Protection: Legislation under consideration.

One site in SVG, and one only, has been painted. This site is Buccament and the paint was applied to the series of carvings there by a person with mental disabilities. It was decided that, as the base material is andesite agglomerate rather than massive andesite more harm than good would be done trying to remove the paint.

The Indian Bay rock has had additions crudely scratched around the main glyph. The rock lies between two popular beaches and tourist police now patrol those beaches.

The Canouan stone was moved during hotel development and has not yet been relocated.

Historically two stones at Barrouallie were rescued from building sites and placed in the Yard of the Barrouallie Secondary School for protection. Students at the school are trained to give information about them to visitors.

The SVG National Trust is negotiating with the International Airport Development Company over the future of one site which lies within the boundary for the planned new airport.

In keeping with a country which has been largely agricultural until the 1990s the management of rock art sites has been largely informal. Sites have been protected by laws of trespass on private property.

Any infringements are reported through small community networks and people generally have taken a pride in “the Carib stones”.
While we have not yet worked out how to measure the contribution of tourism to the economy it is clear that it is now playing a bigger role and is expected to increase substantially in the not too distant future. To facilitate the development of rock art sites to accommodate tourists and the visiting overseas
based Vincentian diaspora, in addition to use of the sites in helping to define a national identity, formal management plans will need to be developed.

The Layou site was purchased by Government in 2003. It has been fenced and signage erected. A gentleman is employed to maintain and monitor the use of the site. Visitors come mainly with tour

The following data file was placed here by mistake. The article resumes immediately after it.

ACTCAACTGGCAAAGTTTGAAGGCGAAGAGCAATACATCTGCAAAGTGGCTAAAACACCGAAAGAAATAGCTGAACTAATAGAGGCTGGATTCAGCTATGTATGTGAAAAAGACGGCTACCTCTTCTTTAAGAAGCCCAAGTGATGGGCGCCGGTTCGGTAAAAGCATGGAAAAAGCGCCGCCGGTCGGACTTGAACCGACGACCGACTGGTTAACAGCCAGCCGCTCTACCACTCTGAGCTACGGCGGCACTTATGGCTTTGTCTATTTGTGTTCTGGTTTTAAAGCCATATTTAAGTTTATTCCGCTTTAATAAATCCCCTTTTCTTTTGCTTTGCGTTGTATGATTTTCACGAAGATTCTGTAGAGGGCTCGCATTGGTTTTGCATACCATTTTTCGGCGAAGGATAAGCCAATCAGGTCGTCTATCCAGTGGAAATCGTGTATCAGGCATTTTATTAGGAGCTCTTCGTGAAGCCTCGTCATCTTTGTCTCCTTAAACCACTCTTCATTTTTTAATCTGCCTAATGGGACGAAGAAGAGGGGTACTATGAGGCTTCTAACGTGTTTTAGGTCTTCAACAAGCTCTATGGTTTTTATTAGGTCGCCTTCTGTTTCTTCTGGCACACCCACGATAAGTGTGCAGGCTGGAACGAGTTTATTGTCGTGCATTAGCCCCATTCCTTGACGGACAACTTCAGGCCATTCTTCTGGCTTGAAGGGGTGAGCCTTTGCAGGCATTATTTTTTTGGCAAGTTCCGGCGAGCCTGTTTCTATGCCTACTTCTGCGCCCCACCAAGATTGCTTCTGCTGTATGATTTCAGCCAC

guides, but this is not mandatory.

Several of the sites are being cared for by local community groups. One of the sites is in use as a Shrine by the Roman Catholic Church.

Main Threats:
International Airport development.
International Hotel development.
Lack of awareness of the importance of some lesser sites by developers.
Lack of Funding required to protect and manage sites when, even if entry charges are instituted, the visitor numbers in the short term would not be sufficient to maintain economic viability.

SVG probably has the highest density of rock art per unit area in the entire region. It is an outstanding place of long term aboriginal habitation and bridges the petroglyph art between the Guiana plateau/Eastern Orinoco and the Northern Antilles. Its potential to contribute to a regional nomination to the WH List is out of all proportion to its size. Several sites are worthy of special mention.

SVG has a population of just 110,000 people. So far no native Vincentian has been trained in Archaeology so we still have to seek out technical advice from abroad. One visiting home owner
became so fascinated by the sites here that she studied archaeology first to M.Sc. then to Ph.D.Level.
She now advises the SVG National Trust.

As tourism takes off it is becoming clear that several initiatives are required:

1. Establishment of proper museum facilities/interpretation centres;
2. Send nationals for training in archaeology/museum curation, conservation;
3. Develop formal management plans for heritage sites like the more special rock art sites.

Prepared in response to request from ICOMOS. ICOMOS is an international non-governmental organization of professionals, dedicated to the conservation of the world's historic monuments and sites.